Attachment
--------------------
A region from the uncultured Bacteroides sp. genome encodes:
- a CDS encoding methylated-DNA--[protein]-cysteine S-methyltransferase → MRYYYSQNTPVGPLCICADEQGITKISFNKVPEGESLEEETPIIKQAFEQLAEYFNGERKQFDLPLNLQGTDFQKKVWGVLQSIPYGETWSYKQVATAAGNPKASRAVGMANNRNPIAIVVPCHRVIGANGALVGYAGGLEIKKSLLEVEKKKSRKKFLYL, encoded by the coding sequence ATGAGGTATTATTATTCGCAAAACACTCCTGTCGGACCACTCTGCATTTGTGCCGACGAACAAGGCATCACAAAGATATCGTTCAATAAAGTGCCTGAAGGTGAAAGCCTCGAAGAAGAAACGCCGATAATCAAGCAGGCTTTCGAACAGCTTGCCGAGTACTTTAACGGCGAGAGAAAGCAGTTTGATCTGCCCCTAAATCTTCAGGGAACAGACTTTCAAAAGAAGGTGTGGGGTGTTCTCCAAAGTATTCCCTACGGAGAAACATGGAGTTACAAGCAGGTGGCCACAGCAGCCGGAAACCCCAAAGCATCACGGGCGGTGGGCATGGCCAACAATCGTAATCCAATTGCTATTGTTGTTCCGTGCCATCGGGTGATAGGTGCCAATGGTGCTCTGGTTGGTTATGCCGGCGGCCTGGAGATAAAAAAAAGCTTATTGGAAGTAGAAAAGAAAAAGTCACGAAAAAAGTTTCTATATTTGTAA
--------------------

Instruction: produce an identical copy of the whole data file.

A region from the uncultured Bacteroides sp. genome encodes:
- a CDS encoding methylated-DNA--[protein]-cysteine S-methyltransferase → MRYYYSQNTPVGPLCICADEQGITKISFNKVPEGESLEEETPIIKQAFEQLAEYFNGERKQFDLPLNLQGTDFQKKVWGVLQSIPYGETWSYKQVATAAGNPKASRAVGMANNRNPIAIVVPCHRVIGANGALVGYAGGLEIKKSLLEVEKKKSRKKFLYL, encoded by the coding sequence ATGAGGTATTATTATTCGCAAAACACTCCTGTCGGACCACTCTGCATTTGTGCCGACGAACAAGGCATCACAAAGATATCGTTCAATAAAGTGCCTGAAGGTGAAAGCCTCGAAGAAGAAACGCCGATAATCAAGCAGGCTTTCGAACAGCTTGCCGAGTACTTTAACGGCGAGAGAAAGCAGTTTGATCTGCCCCTAAATCTTCAGGGAACAGACTTTCAAAAGAAGGTGTGGGGTGTTCTCCAAAGTATTCCCTACGGAGAAACATGGAGTTACAAGCAGGTGGCCACAGCAGCCGGAAACCCCAAAGCATCACGGGCGGTGGGCATGGCCAACAATCGTAATCCAATTGCTATTGTTGTTCCGTGCCATCGGGTGATAGGTGCCAATGGTGCTCTGGTTGGTTATGCCGGCGGCCTGGAGATAAAAAAAAGCTTATTGGAAGTAGAAAAGAAAAAGTCACGAAAAAAGTTTCTATATTTGTAA